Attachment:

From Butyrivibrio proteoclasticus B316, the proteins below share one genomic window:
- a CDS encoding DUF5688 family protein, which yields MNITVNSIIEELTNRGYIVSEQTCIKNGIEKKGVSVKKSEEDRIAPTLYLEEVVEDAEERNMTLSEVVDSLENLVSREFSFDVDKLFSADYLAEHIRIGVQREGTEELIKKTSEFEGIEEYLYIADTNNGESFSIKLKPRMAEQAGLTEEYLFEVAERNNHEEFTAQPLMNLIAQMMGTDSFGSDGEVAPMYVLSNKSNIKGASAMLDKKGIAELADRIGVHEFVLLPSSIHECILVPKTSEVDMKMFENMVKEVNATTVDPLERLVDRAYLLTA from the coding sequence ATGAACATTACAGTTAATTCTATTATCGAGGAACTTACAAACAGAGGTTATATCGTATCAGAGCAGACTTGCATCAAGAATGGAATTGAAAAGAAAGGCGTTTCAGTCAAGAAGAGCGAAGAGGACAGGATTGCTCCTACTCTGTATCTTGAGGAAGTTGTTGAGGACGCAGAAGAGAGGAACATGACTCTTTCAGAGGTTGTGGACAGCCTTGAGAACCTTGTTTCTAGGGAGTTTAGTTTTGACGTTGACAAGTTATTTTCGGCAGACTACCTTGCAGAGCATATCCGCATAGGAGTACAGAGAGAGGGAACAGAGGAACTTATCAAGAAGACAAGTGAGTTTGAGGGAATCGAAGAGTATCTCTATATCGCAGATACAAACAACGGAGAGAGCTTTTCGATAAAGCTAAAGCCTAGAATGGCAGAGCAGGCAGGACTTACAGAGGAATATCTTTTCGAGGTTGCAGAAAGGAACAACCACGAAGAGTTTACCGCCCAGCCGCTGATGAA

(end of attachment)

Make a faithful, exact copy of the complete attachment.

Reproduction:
From Butyrivibrio proteoclasticus B316, the proteins below share one genomic window:
- a CDS encoding DUF5688 family protein, which yields MNITVNSIIEELTNRGYIVSEQTCIKNGIEKKGVSVKKSEEDRIAPTLYLEEVVEDAEERNMTLSEVVDSLENLVSREFSFDVDKLFSADYLAEHIRIGVQREGTEELIKKTSEFEGIEEYLYIADTNNGESFSIKLKPRMAEQAGLTEEYLFEVAERNNHEEFTAQPLMNLIAQMMGTDSFGSDGEVAPMYVLSNKSNIKGASAMLDKKGIAELADRIGVHEFVLLPSSIHECILVPKTSEVDMKMFENMVKEVNATTVDPLERLVDRAYLLTA from the coding sequence ATGAACATTACAGTTAATTCTATTATCGAGGAACTTACAAACAGAGGTTATATCGTATCAGAGCAGACTTGCATCAAGAATGGAATTGAAAAGAAAGGCGTTTCAGTCAAGAAGAGCGAAGAGGACAGGATTGCTCCTACTCTGTATCTTGAGGAAGTTGTTGAGGACGCAGAAGAGAGGAACATGACTCTTTCAGAGGTTGTGGACAGCCTTGAGAACCTTGTTTCTAGGGAGTTTAGTTTTGACGTTGACAAGTTATTTTCGGCAGACTACCTTGCAGAGCATATCCGCATAGGAGTACAGAGAGAGGGAACAGAGGAACTTATCAAGAAGACAAGTGAGTTTGAGGGAATCGAAGAGTATCTCTATATCGCAGATACAAACAACGGAGAGAGCTTTTCGATAAAGCTAAAGCCTAGAATGGCAGAGCAGGCAGGACTTACAGAGGAATATCTTTTCGAGGTTGCAGAAAGGAACAACCACGAAGAGTTTACCGCCCAGCCGCTGATGAA